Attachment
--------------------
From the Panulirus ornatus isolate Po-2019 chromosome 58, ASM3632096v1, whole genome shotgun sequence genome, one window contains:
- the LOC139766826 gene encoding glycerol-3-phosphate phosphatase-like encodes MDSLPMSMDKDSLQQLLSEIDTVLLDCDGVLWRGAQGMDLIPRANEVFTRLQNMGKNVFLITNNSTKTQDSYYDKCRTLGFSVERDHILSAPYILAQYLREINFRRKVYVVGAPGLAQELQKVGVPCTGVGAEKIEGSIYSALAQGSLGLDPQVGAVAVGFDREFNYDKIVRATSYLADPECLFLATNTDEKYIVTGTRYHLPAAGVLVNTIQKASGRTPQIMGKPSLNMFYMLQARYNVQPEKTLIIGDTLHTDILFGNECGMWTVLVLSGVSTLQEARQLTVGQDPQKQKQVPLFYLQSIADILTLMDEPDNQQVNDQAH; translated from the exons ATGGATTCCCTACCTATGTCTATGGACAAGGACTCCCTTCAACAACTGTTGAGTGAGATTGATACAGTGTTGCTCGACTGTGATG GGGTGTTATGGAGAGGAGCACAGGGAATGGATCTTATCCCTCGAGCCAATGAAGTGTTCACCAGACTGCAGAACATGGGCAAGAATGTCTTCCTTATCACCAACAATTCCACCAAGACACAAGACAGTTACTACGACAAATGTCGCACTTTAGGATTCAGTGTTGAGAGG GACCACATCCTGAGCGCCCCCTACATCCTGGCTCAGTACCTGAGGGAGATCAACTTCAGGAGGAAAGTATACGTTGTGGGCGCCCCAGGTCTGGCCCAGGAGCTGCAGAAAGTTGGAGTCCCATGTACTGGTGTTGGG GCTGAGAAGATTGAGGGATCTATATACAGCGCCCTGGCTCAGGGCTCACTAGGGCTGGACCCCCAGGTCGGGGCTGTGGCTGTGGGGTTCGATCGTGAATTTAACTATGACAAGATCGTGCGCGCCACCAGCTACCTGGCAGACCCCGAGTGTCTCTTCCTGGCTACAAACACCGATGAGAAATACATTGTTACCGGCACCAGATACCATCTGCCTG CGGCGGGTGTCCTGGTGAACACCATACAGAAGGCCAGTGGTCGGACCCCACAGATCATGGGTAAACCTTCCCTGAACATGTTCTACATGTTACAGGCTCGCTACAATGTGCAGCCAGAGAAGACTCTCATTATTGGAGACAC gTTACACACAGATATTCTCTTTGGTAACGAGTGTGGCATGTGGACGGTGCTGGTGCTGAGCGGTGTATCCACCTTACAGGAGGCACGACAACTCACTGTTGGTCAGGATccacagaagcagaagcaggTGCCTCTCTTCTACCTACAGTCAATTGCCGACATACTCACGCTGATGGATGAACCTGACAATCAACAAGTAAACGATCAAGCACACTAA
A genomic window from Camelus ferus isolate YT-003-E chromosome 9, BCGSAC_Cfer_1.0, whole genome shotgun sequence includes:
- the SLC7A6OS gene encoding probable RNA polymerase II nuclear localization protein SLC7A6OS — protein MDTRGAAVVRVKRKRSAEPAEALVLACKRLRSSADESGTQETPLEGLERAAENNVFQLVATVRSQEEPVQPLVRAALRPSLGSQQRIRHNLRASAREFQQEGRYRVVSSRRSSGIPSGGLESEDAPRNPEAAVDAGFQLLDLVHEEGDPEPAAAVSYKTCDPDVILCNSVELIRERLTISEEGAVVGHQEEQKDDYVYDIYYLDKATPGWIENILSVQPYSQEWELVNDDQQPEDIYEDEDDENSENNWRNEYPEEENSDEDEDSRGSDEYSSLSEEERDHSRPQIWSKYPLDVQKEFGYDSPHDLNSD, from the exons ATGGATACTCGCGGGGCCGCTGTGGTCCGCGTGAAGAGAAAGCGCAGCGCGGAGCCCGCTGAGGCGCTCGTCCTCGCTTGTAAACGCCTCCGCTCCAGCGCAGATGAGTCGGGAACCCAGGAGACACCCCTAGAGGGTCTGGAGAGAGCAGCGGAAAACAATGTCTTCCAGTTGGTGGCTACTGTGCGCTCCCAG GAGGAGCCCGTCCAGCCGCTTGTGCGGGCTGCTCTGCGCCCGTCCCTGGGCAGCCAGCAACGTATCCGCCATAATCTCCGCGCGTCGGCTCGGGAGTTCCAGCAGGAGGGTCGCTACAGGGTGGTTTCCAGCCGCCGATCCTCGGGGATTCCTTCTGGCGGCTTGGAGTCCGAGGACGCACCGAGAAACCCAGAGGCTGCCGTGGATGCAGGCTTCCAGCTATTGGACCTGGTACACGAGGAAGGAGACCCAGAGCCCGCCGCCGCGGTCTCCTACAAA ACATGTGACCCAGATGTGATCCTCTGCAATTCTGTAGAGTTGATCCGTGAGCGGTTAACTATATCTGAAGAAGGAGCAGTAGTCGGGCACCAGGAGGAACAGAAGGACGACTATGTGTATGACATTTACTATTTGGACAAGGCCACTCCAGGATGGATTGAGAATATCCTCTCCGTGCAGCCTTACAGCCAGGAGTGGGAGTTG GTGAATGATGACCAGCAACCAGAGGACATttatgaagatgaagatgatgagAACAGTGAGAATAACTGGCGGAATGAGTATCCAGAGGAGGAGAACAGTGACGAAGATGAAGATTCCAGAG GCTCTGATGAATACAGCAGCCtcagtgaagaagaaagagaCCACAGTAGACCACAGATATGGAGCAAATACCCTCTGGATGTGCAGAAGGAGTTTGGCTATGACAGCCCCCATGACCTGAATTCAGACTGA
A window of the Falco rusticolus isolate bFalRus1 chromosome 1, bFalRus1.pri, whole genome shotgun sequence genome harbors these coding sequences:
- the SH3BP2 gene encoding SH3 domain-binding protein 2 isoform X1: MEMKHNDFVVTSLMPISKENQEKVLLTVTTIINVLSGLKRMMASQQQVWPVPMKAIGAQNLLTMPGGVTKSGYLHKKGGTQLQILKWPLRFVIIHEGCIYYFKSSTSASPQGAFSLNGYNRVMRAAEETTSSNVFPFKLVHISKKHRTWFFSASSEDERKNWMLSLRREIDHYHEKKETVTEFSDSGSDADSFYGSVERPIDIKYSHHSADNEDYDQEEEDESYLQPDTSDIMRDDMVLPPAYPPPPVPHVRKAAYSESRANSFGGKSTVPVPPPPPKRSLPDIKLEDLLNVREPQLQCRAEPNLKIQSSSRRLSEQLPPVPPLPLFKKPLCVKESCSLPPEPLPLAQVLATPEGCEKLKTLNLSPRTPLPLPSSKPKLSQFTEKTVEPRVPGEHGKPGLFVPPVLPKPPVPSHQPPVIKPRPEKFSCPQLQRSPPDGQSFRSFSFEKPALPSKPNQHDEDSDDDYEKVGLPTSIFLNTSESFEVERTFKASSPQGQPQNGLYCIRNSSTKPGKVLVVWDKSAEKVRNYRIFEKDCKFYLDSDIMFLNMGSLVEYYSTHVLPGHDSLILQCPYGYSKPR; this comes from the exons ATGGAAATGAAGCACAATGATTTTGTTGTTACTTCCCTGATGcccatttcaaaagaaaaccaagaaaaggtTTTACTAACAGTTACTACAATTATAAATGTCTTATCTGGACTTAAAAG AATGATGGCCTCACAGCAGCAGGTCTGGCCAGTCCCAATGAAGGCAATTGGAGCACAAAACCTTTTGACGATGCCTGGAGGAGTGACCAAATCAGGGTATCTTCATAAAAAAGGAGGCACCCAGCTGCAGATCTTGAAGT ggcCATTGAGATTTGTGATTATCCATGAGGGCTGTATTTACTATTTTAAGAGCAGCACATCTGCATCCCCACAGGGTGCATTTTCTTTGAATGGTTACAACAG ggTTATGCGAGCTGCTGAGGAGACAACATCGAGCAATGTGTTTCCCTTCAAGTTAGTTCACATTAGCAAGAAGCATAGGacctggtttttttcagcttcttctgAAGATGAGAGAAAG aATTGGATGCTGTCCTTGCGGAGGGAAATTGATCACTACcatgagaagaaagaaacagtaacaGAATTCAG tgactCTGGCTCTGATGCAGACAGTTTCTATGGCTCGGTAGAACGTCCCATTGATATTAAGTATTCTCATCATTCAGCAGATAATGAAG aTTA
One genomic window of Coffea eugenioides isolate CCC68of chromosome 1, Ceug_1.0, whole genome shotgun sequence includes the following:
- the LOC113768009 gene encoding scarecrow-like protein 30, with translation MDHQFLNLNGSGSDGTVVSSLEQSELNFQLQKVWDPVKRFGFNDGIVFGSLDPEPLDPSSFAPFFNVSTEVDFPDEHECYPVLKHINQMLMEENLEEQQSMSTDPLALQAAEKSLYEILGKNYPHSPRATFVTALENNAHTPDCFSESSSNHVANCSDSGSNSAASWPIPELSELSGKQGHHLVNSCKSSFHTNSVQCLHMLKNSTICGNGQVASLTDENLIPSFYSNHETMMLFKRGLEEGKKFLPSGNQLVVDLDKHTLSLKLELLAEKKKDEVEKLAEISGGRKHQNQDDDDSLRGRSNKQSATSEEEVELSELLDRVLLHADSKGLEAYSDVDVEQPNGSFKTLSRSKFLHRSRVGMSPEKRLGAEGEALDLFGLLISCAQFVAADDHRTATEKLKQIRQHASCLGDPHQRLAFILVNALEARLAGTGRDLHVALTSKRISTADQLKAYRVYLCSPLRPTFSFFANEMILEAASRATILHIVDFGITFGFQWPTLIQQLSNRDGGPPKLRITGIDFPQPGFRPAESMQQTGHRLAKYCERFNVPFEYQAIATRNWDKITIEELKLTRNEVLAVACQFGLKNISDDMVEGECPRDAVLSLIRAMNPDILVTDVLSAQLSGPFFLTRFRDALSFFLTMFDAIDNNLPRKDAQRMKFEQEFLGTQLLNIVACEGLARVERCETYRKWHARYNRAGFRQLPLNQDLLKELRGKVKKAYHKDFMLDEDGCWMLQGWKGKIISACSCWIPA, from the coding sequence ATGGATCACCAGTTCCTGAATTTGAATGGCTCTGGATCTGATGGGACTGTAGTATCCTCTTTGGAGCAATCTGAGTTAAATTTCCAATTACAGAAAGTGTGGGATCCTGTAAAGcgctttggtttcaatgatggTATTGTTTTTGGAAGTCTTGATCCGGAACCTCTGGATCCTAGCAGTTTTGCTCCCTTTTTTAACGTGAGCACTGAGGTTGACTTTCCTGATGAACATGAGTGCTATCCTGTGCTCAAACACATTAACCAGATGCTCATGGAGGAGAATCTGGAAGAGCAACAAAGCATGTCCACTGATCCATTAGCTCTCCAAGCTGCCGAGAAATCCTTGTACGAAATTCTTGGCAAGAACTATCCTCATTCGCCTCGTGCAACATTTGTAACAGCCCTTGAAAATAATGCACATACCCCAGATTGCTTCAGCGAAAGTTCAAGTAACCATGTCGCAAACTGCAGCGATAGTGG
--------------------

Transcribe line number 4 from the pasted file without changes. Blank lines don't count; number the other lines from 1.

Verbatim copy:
- the SLC7A6OS gene encoding probable RNA polymerase II nuclear localization protein SLC7A6OS — protein MDTRGAAVVRVKRKRSAEPAEALVLACKRLRSSADESGTQETPLEGLERAAENNVFQLVATVRSQEEPVQPLVRAALRPSLGSQQRIRHNLRASAREFQQEGRYRVVSSRRSSGIPSGGLESEDAPRNPEAAVDAGFQLLDLVHEEGDPEPAAAVSYKTCDPDVILCNSVELIRERLTISEEGAVVGHQEEQKDDYVYDIYYLDKATPGWIENILSVQPYSQEWELVNDDQQPEDIYEDEDDENSENNWRNEYPEEENSDEDEDSRGSDEYSSLSEEERDHSRPQIWSKYPLDVQKEFGYDSPHDLNSD, from the exons ATGGATACTCGCGGGGCCGCTGTGGTCCGCGTGAAGAGAAAGCGCAGCGCGGAGCCCGCTGAGGCGCTCGTCCTCGCTTGTAAACGCCTCCGCTCCAGCGCAGATGAGTCGGGAACCCAGGAGACACCCCTAGAGGGTCTGGAGAGAGCAGCGGAAAACAATGTCTTCCAGTTGGTGGCTACTGTGCGCTCCCAG GAGGAGCCCGTCCAGCCGCTTGTGCGGGCTGCTCTGCGCCCGTCCCTGGGCAGCCAGCAACGTATCCGCCATAATCTCCGCGCGTCGGCTCGGGAGTTCCAGCAGGAGGGTCGCTACAGGGTGGTTTCCAGCCGCCGATCCTCGGGGATTCCTTCTGGCGGCTTGGAGTCCGAGGACGCACCGAGAAACCCAGAGGCTGCCGTGGATGCAGGCTTCCAGCTATTGGACCTGGTACACGAGGAAGGAGACCCAGAGCCCGCCGCCGCGGTCTCCTACAAA ACATGTGACCCAGATGTGATCCTCTGCAATTCTGTAGAGTTGATCCGTGAGCGGTTAACTATATCTGAAGAAGGAGCAGTAGTCGGGCACCAGGAGGAACAGAAGGACGACTATGTGTATGACATTTACTATTTGGACAAGGCCACTCCAGGATGGATTGAGAATATCCTCTCCGTGCAGCCTTACAGCCAGGAGTGGGAGTTG GTGAATGATGACCAGCAACCAGAGGACATttatgaagatgaagatgatgagAACAGTGAGAATAACTGGCGGAATGAGTATCCAGAGGAGGAGAACAGTGACGAAGATGAAGATTCCAGAG GCTCTGATGAATACAGCAGCCtcagtgaagaagaaagagaCCACAGTAGACCACAGATATGGAGCAAATACCCTCTGGATGTGCAGAAGGAGTTTGGCTATGACAGCCCCCATGACCTGAATTCAGACTGA